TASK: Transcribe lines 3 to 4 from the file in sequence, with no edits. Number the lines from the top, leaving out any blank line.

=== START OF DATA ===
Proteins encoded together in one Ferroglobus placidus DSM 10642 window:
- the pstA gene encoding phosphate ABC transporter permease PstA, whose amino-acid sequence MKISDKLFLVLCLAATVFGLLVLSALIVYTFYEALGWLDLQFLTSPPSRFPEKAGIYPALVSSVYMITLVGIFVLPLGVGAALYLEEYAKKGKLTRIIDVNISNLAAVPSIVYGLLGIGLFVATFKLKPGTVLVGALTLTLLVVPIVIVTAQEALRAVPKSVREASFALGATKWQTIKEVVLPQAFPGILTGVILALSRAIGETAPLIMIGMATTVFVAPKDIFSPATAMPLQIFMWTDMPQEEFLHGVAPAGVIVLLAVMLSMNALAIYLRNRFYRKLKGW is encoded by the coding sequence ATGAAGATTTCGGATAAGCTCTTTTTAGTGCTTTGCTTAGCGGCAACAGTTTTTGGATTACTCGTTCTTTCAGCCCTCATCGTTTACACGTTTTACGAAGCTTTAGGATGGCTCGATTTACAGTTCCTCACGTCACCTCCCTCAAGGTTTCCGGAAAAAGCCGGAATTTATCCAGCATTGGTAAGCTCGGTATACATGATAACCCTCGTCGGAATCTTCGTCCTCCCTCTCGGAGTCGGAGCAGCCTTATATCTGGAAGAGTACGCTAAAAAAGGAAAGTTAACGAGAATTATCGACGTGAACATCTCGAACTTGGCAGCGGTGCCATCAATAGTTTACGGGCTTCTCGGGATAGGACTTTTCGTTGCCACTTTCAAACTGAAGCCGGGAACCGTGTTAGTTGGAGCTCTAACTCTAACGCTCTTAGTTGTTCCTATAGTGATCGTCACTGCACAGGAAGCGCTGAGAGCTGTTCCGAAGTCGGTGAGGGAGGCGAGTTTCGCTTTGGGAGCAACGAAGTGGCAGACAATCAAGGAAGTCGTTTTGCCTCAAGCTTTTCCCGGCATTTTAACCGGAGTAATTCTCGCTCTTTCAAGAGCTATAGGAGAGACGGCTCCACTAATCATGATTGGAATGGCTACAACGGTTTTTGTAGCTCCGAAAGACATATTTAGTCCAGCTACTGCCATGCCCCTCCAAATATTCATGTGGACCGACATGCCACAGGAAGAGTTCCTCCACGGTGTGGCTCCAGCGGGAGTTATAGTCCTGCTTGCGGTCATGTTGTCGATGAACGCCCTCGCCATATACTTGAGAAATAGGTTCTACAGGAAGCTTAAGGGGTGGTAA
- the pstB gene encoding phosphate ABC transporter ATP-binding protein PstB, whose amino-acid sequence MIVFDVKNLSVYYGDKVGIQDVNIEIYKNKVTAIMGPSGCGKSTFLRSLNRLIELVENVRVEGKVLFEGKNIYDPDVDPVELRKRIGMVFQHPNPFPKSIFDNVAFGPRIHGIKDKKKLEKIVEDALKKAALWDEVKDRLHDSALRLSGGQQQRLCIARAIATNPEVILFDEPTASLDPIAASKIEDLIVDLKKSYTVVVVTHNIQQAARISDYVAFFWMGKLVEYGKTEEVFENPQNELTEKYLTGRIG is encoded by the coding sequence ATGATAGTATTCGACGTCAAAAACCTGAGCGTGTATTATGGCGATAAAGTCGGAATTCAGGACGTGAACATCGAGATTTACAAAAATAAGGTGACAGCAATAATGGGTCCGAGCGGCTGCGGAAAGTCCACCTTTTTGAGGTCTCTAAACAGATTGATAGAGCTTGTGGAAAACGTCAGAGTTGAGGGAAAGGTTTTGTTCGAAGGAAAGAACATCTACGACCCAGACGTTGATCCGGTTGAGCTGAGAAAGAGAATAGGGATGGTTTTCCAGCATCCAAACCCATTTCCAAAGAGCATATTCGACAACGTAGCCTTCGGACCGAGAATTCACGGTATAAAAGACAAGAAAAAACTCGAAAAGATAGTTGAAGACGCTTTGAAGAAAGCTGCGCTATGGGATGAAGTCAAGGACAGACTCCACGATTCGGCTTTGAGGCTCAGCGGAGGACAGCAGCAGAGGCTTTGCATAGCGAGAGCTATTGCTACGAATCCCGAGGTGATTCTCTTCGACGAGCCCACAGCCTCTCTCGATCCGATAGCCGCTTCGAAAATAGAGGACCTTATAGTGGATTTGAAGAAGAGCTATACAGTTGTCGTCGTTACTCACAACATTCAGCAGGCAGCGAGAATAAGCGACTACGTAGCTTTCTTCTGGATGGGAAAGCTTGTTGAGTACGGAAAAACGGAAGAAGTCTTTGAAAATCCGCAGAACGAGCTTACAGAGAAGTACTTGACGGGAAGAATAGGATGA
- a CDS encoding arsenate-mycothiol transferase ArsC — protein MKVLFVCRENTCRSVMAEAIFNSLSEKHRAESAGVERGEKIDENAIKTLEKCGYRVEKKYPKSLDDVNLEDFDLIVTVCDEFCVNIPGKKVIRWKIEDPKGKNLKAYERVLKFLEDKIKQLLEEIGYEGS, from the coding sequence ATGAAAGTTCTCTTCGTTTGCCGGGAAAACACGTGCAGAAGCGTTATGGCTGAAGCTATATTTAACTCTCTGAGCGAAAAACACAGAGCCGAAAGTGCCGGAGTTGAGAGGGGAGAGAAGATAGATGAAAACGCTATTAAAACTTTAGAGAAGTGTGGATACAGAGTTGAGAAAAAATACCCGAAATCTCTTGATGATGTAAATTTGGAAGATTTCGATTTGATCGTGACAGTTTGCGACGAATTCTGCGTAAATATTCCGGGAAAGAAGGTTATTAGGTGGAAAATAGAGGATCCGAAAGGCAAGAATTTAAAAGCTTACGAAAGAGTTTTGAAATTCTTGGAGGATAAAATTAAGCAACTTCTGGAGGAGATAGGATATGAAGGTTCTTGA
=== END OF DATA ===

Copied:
- the pstB gene encoding phosphate ABC transporter ATP-binding protein PstB, whose amino-acid sequence MIVFDVKNLSVYYGDKVGIQDVNIEIYKNKVTAIMGPSGCGKSTFLRSLNRLIELVENVRVEGKVLFEGKNIYDPDVDPVELRKRIGMVFQHPNPFPKSIFDNVAFGPRIHGIKDKKKLEKIVEDALKKAALWDEVKDRLHDSALRLSGGQQQRLCIARAIATNPEVILFDEPTASLDPIAASKIEDLIVDLKKSYTVVVVTHNIQQAARISDYVAFFWMGKLVEYGKTEEVFENPQNELTEKYLTGRIG is encoded by the coding sequence ATGATAGTATTCGACGTCAAAAACCTGAGCGTGTATTATGGCGATAAAGTCGGAATTCAGGACGTGAACATCGAGATTTACAAAAATAAGGTGACAGCAATAATGGGTCCGAGCGGCTGCGGAAAGTCCACCTTTTTGAGGTCTCTAAACAGATTGATAGAGCTTGTGGAAAACGTCAGAGTTGAGGGAAAGGTTTTGTTCGAAGGAAAGAACATCTACGACCCAGACGTTGATCCGGTTGAGCTGAGAAAGAGAATAGGGATGGTTTTCCAGCATCCAAACCCATTTCCAAAGAGCATATTCGACAACGTAGCCTTCGGACCGAGAATTCACGGTATAAAAGACAAGAAAAAACTCGAAAAGATAGTTGAAGACGCTTTGAAGAAAGCTGCGCTATGGGATGAAGTCAAGGACAGACTCCACGATTCGGCTTTGAGGCTCAGCGGAGGACAGCAGCAGAGGCTTTGCATAGCGAGAGCTATTGCTACGAATCCCGAGGTGATTCTCTTCGACGAGCCCACAGCCTCTCTCGATCCGATAGCCGCTTCGAAAATAGAGGACCTTATAGTGGATTTGAAGAAGAGCTATACAGTTGTCGTCGTTACTCACAACATTCAGCAGGCAGCGAGAATAAGCGACTACGTAGCTTTCTTCTGGATGGGAAAGCTTGTTGAGTACGGAAAAACGGAAGAAGTCTTTGAAAATCCGCAGAACGAGCTTACAGAGAAGTACTTGACGGGAAGAATAGGATGA
- a CDS encoding arsenate-mycothiol transferase ArsC — protein MKVLFVCRENTCRSVMAEAIFNSLSEKHRAESAGVERGEKIDENAIKTLEKCGYRVEKKYPKSLDDVNLEDFDLIVTVCDEFCVNIPGKKVIRWKIEDPKGKNLKAYERVLKFLEDKIKQLLEEIGYEGS, from the coding sequence ATGAAAGTTCTCTTCGTTTGCCGGGAAAACACGTGCAGAAGCGTTATGGCTGAAGCTATATTTAACTCTCTGAGCGAAAAACACAGAGCCGAAAGTGCCGGAGTTGAGAGGGGAGAGAAGATAGATGAAAACGCTATTAAAACTTTAGAGAAGTGTGGATACAGAGTTGAGAAAAAATACCCGAAATCTCTTGATGATGTAAATTTGGAAGATTTCGATTTGATCGTGACAGTTTGCGACGAATTCTGCGTAAATATTCCGGGAAAGAAGGTTATTAGGTGGAAAATAGAGGATCCGAAAGGCAAGAATTTAAAAGCTTACGAAAGAGTTTTGAAATTCTTGGAGGATAAAATTAAGCAACTTCTGGAGGAGATAGGATATGAAGGTTCTTGA